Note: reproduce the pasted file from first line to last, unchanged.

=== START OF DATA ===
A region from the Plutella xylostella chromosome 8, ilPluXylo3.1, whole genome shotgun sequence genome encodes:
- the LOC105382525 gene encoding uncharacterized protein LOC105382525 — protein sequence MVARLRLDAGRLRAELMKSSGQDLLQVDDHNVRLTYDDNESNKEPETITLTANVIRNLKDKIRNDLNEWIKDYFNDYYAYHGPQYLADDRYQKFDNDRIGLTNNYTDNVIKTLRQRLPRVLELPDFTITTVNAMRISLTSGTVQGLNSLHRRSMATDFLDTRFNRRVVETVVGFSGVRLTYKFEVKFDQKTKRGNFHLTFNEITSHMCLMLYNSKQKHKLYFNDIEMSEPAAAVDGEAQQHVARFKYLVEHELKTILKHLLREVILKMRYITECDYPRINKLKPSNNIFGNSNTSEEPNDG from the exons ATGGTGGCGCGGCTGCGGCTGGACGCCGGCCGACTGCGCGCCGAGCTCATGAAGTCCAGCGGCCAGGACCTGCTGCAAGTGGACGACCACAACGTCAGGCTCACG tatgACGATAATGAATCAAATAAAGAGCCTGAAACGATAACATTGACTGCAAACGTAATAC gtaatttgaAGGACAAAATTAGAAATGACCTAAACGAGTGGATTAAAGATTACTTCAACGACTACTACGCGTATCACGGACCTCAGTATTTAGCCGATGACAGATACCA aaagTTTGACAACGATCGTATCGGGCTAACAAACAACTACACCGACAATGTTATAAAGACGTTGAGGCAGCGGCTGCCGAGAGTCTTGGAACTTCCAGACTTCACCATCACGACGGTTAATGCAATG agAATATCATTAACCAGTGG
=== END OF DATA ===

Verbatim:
A region from the Plutella xylostella chromosome 8, ilPluXylo3.1, whole genome shotgun sequence genome encodes:
- the LOC105382525 gene encoding uncharacterized protein LOC105382525 — protein sequence MVARLRLDAGRLRAELMKSSGQDLLQVDDHNVRLTYDDNESNKEPETITLTANVIRNLKDKIRNDLNEWIKDYFNDYYAYHGPQYLADDRYQKFDNDRIGLTNNYTDNVIKTLRQRLPRVLELPDFTITTVNAMRISLTSGTVQGLNSLHRRSMATDFLDTRFNRRVVETVVGFSGVRLTYKFEVKFDQKTKRGNFHLTFNEITSHMCLMLYNSKQKHKLYFNDIEMSEPAAAVDGEAQQHVARFKYLVEHELKTILKHLLREVILKMRYITECDYPRINKLKPSNNIFGNSNTSEEPNDG from the exons ATGGTGGCGCGGCTGCGGCTGGACGCCGGCCGACTGCGCGCCGAGCTCATGAAGTCCAGCGGCCAGGACCTGCTGCAAGTGGACGACCACAACGTCAGGCTCACG tatgACGATAATGAATCAAATAAAGAGCCTGAAACGATAACATTGACTGCAAACGTAATAC gtaatttgaAGGACAAAATTAGAAATGACCTAAACGAGTGGATTAAAGATTACTTCAACGACTACTACGCGTATCACGGACCTCAGTATTTAGCCGATGACAGATACCA aaagTTTGACAACGATCGTATCGGGCTAACAAACAACTACACCGACAATGTTATAAAGACGTTGAGGCAGCGGCTGCCGAGAGTCTTGGAACTTCCAGACTTCACCATCACGACGGTTAATGCAATG agAATATCATTAACCAGTGG